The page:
We think this is a very cool idea, and could be quite useful in some instances. The real time display of speed and RPM seem a bit peculiar as the car’s speedometer and tachometer are more appropriately placed for real time information. However, we completely understand that this was a class project and this person may not have wanted to replace their dash cluster with a new readout.

Keep tabs on your car without OBD-II

[Steve] let us know about his MultiDisplay car monitoring system. Unlike traditional systems that rely on interfacing with the OBD-II protocol and existing car computer, the MultiDisplay uses an Arduino and custom shield with a combination of sensors; including temperatures, pressures, throttle, Boost, and etc. The data collected can then be displayed on a 20×4 LCD or streamed to a PC with visualization and event recording.

It’s nice to see half a years worth of work finally be complete and presented in such a clean and professional manner, keep up the good work [Steve]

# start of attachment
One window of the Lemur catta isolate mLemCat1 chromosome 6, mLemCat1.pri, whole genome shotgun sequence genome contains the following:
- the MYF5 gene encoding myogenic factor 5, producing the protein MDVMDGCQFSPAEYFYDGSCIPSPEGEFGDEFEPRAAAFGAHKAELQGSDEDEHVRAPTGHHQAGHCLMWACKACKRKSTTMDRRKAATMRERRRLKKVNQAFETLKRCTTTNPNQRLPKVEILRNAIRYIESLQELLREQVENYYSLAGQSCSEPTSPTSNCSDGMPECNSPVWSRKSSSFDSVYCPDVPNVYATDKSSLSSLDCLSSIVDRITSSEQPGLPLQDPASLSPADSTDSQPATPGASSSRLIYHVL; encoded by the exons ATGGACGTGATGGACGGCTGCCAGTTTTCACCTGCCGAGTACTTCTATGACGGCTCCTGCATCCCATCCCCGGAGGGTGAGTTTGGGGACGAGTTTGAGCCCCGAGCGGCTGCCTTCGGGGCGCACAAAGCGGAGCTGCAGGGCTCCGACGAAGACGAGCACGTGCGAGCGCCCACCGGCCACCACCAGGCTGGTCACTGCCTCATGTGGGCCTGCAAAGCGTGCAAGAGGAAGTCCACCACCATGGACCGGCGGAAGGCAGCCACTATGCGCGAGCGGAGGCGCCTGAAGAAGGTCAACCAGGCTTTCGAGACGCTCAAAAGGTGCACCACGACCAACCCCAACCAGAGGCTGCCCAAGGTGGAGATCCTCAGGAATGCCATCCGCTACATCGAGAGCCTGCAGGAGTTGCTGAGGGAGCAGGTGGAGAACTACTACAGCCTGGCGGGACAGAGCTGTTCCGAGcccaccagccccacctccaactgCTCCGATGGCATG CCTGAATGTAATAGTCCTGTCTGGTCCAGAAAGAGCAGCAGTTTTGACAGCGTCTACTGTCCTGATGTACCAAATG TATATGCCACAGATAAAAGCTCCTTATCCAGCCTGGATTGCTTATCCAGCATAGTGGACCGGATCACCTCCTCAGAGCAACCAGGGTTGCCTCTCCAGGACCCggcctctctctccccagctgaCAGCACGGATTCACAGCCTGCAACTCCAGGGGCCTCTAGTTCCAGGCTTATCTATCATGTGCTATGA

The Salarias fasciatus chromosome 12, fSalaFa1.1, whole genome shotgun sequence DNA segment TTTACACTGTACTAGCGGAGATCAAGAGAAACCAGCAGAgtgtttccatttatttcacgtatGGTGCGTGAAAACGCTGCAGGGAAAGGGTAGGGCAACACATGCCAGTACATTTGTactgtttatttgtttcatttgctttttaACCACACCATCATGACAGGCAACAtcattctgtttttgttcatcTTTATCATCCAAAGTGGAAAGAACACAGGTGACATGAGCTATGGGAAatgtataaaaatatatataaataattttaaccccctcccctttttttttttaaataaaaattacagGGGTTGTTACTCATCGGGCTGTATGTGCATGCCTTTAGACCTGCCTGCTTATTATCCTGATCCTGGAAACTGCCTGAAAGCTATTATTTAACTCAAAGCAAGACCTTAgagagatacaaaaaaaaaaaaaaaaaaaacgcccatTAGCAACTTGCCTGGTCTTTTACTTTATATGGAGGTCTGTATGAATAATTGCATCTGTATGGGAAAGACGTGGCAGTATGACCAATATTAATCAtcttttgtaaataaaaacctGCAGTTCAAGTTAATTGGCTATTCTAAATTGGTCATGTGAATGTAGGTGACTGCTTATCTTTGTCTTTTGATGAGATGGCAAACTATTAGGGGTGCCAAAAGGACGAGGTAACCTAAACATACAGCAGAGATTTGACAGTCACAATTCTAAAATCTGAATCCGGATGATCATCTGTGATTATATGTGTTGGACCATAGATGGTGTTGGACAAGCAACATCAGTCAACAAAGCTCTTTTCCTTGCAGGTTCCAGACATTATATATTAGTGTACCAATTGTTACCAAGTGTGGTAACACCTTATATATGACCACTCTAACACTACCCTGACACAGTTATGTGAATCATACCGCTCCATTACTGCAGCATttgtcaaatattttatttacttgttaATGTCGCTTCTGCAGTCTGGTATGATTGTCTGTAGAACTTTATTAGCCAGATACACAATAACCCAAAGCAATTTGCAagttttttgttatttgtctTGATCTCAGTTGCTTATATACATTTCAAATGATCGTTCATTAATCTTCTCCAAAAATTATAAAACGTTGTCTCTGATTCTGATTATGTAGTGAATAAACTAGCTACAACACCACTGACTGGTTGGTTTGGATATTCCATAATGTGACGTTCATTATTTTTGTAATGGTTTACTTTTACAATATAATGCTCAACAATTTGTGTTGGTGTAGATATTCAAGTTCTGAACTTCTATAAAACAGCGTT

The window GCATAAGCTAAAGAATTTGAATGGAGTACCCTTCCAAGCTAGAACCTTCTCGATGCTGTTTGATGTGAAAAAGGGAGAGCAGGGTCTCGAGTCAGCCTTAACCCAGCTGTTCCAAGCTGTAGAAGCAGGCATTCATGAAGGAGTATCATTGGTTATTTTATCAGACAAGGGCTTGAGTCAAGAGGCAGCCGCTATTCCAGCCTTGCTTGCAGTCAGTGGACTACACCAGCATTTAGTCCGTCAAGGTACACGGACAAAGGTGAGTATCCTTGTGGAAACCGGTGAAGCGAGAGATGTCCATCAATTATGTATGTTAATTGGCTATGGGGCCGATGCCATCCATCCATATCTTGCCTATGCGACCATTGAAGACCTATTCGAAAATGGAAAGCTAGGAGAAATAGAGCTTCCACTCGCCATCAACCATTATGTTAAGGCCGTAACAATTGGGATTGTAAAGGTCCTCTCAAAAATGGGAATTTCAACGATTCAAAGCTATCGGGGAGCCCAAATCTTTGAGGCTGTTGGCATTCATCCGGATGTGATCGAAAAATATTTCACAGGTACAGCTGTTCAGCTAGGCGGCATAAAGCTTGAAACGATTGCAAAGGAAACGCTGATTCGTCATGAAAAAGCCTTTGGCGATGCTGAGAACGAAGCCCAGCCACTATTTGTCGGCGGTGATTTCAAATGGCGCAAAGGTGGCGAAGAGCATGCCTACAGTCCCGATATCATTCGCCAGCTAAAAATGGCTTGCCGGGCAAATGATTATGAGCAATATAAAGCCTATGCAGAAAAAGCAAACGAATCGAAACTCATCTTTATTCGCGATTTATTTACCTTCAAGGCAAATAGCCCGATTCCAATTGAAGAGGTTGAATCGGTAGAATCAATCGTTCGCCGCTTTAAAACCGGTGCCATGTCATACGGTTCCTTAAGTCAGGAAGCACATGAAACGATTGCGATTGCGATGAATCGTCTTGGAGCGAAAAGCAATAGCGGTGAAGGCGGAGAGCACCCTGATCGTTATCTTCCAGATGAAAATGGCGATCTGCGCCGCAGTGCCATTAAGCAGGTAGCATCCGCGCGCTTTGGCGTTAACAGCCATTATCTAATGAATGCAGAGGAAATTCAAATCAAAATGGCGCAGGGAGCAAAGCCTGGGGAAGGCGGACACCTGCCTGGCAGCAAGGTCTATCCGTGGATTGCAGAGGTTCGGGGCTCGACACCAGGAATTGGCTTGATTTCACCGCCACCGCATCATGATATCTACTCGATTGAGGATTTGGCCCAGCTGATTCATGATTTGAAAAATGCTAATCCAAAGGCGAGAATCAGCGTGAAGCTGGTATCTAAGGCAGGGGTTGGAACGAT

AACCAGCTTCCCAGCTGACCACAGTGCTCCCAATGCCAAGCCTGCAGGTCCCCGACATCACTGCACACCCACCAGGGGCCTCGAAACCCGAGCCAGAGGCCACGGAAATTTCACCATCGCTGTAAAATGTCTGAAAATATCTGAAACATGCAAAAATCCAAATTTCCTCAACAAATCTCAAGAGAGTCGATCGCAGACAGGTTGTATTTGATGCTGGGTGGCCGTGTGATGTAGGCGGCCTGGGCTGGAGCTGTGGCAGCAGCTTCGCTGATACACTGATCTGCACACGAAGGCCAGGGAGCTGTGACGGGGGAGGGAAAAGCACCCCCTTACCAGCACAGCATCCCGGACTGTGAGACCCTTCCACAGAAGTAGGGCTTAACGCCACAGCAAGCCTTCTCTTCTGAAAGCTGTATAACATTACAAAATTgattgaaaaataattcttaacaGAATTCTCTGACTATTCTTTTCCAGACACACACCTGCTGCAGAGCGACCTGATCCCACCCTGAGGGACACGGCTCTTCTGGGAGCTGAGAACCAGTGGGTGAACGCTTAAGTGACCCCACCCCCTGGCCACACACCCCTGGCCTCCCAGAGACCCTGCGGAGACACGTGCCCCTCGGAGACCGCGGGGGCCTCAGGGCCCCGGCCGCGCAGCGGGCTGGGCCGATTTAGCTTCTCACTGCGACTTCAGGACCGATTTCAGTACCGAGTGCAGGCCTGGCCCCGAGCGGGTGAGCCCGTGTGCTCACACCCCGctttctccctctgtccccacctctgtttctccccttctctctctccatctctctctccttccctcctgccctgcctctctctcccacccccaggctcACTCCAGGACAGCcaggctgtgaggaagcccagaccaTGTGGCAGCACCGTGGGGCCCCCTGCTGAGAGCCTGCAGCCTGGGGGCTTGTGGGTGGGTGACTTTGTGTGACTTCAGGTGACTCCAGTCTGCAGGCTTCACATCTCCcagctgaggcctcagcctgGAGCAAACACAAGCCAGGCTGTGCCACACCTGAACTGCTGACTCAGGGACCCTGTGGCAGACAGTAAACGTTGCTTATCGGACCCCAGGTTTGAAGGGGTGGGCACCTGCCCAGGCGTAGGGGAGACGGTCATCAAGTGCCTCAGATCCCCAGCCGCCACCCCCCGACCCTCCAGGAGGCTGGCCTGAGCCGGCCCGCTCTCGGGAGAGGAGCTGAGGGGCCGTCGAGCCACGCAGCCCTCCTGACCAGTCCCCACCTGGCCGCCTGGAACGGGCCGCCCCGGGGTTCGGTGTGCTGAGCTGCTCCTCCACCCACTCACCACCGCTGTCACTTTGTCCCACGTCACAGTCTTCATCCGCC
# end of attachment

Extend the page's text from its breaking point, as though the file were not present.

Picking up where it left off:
OBD-II Automotive data logging


[Avi Aisenberg] sent us his final project for ece 4760.  His team built and OBD-II data interface. Even though OBD-II is an industry standard, each manufacturer has implemented it differently. This is where this project shines. They have built it to be capable of talking to any of them. Not only that, but it has a nice backlit LCD screen for diagnosing issues without having to go back to your computer and downloading the data. If you really don’t need all the bells and whistles, you can make one for roughly $15. They even have an OBD-II app for the iPhone.

iPhone OBD-II app

Rev by DevToaster is an application for the iPhone and iPod Touch that allows real-time monitoring of vehicle ECU data from the OBD-II port. Rev interfaces with a WiFi OBD-II dongle.

If your check engine light is on or flashing, REV is able to check the engine code, list all of the engine codes stored in the vehicle, and reset the stored codes or check engine light.